Tropomyosin is a two-chained, coiled-coil protein that is found bound to actin filaments in most eukaryotic cells. The tropomyosin coiled-coil itself assumes a helical contour and thus represents a coiled coiled-coil. Tropomyosin molecules link end-to-end to form continuous strands that are wound tightly along the surface of helically disposed actin subunits of thin filaments (for reviews see Perry 2001; Brown and Cohen 2005; Hitchcock-DeGregori 2008; Lehman and Craig 2008). The presence of tropomyosin on actin strengthens thin filaments by increasing their rigidity and reducing their susceptibility to depolymerizing factors. Under the control of troponin and Ca2+ in skeletal and cardiac muscles, and perhaps other factors in most cellular systems including smooth muscles, tropomyosin participates in a molecular switching mechanism to regulate the traffic of myosin motors on actin filaments. Here access of myosin onto actin is gated by tropomyosin, with troponin in the case of striated muscle filaments playing the role of gatekeeper. This is accomplished by azimuthal movement of tropomyosin among different set positions along thin filaments, thereby either exposing or blocking myosin-binding sites on actin (Haselgrove 1972; Huxley 1972; Parry and Squire 1973; Lehman et al. 1994; Vibert et al. 1997; Poole et al. 2006). An intrinsic ability of tropomyosin molecules to undergo such shifts in position on actin at low energy cost is inherent to this steric mechanism (Lehman et al. 2000), and it is troponin that causes tropomyosin to favor one position or another depending on the concentration of Ca2+. This steric mechanism is not just limited to regulating myosin function. Thus, the presence of smooth muscle and non-muscle isoforms of tropomyosin on actin, possibly in concert with caldesmon (Hodgkinson et al. 1997; Hodgkinson 2000; Lehman et al. 2000), no doubt also gate access of a host of cellular actin-binding proteins onto thin filaments (Ishikawa et al. 1989, 1998; Blanchoin et al. 2001; Gunning et al. 2008). However, despite the crucial role played by tropomyosin in actin function, the properties of tropomyosin that contribute to its F-actin binding and lead to its regulatory movements on actin are incompletely understood. In this commentary, we propose a novel mechanism for the tropomyosin–actin association that we call “Gestaltbindung” or “Gestalt-binding” to contrast the interaction with more typically described lock-and-key models involving stereo-specific protein–protein binding. The use of the term is intended to connote several intertwined meanings. Gestalt, a German word for “form”, reflects our argument that the native three-dimensional form taken by tropomyosin is designed to match the actin filament surface, a complementarity which we regard as essential for actin-binding. As in Gestalt-theory [a psychological theory developed by von Ehrenfels (1890) and later by his student Wertheimer (1912)], we also argue that the behavior of the whole system cannot be inferred by examining single “atomistic” units (here single tropomyosin molecules) but only emerges from an understanding of the concerted action of the entire system, viz. the elongated tropomyosin strand as a whole on actin. Finally, we argue that mutations leading to perturbations in tropomyosin shape cause a deficit in “Gestaltbindung”, in which irrelevant conformers, lacking complementarity to the contours of actin, fail to bind to thin filaments, as if the system were divorced from its collective genomic memory.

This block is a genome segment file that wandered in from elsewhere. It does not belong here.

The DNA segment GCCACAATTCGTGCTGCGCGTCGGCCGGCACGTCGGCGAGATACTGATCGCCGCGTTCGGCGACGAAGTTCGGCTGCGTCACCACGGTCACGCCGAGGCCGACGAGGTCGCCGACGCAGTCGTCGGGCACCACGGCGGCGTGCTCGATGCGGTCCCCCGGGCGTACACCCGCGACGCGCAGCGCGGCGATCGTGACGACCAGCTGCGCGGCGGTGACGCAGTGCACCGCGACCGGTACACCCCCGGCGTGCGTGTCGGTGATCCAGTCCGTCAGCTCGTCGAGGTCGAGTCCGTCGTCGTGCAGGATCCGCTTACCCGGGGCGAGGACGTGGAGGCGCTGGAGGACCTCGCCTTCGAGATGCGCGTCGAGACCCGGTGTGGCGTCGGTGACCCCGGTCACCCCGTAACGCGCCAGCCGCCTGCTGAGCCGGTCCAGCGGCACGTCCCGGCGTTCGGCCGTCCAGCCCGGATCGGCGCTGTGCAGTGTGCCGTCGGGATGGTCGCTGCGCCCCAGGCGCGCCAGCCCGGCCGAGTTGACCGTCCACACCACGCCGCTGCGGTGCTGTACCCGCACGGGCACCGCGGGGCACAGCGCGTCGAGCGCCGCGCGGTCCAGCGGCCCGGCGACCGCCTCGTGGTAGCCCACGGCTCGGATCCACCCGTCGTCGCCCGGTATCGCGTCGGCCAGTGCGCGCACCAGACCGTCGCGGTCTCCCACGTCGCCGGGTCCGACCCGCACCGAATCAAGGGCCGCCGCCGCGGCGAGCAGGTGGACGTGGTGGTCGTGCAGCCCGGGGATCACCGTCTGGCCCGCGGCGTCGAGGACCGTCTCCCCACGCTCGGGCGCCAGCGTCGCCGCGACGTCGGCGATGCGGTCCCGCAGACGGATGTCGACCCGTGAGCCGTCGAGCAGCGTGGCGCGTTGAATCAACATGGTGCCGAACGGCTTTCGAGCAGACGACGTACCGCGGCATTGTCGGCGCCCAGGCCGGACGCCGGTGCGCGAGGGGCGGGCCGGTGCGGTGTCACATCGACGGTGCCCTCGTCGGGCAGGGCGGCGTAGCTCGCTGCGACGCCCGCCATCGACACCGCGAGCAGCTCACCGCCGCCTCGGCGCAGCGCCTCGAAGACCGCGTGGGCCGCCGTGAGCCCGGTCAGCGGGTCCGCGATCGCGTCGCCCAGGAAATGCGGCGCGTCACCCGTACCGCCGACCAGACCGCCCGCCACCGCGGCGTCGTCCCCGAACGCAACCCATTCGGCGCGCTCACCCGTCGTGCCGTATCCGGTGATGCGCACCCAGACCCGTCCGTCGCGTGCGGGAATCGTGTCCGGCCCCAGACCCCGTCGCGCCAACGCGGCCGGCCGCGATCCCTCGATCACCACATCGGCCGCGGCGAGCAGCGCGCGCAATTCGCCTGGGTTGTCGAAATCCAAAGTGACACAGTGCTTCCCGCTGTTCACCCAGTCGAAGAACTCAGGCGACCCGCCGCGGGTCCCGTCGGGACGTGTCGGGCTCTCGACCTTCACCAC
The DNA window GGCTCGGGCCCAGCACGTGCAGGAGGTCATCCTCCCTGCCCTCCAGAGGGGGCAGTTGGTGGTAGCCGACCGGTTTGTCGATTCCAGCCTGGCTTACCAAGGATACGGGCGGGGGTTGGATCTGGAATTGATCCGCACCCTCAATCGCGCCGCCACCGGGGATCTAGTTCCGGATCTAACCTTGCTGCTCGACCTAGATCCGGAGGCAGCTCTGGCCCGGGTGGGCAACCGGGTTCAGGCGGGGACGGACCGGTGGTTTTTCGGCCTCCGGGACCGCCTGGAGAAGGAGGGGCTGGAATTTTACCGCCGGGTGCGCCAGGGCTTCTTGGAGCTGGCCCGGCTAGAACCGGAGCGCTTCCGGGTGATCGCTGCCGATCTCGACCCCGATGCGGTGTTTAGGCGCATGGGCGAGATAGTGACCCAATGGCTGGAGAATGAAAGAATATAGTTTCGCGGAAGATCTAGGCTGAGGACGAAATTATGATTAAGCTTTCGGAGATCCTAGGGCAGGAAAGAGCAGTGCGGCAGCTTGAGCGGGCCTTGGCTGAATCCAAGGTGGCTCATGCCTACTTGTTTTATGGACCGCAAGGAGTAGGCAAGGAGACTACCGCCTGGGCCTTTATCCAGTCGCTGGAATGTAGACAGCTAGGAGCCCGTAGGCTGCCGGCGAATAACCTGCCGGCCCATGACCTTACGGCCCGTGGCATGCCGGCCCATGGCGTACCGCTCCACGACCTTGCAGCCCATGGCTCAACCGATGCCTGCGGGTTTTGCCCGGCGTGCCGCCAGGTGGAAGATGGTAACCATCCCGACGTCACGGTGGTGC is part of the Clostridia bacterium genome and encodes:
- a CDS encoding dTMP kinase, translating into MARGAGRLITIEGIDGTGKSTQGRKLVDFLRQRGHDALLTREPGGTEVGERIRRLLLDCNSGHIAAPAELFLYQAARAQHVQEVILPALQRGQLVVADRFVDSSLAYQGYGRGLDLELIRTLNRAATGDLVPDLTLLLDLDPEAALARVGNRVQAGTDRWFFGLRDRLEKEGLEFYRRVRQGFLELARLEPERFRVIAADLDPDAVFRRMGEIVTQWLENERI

Tropomyosin is a modular protein with seven pseudo-repeating units designed to bind to and match the polarity of seven adjacent actin monomers along a 385 Å path of the helical strands of actin filaments (Parry 1975; Stewart and McLachlan 1975; McLachlan and Stewart 1976; Phillips et al. 1986; Brown and Cohen 2005). The binding strength of individual tropomyosin molecules to F-actin is very weak [Ka ~ 2–5 × 103 M−1, Wegner (1980)]. If each pseudo-repeat module binds actin with roughly equivalent affinity, then the Ka of one repeat would be ~3, close to the binding strength of a single salt bridge in proteins, a value so low that thermal energy would readily cause dissociation. The low Ka, atypical of actin-binding proteins, indicates that strong stereo-specific interaction is not a significant factor in F-actin–tropomyosin association.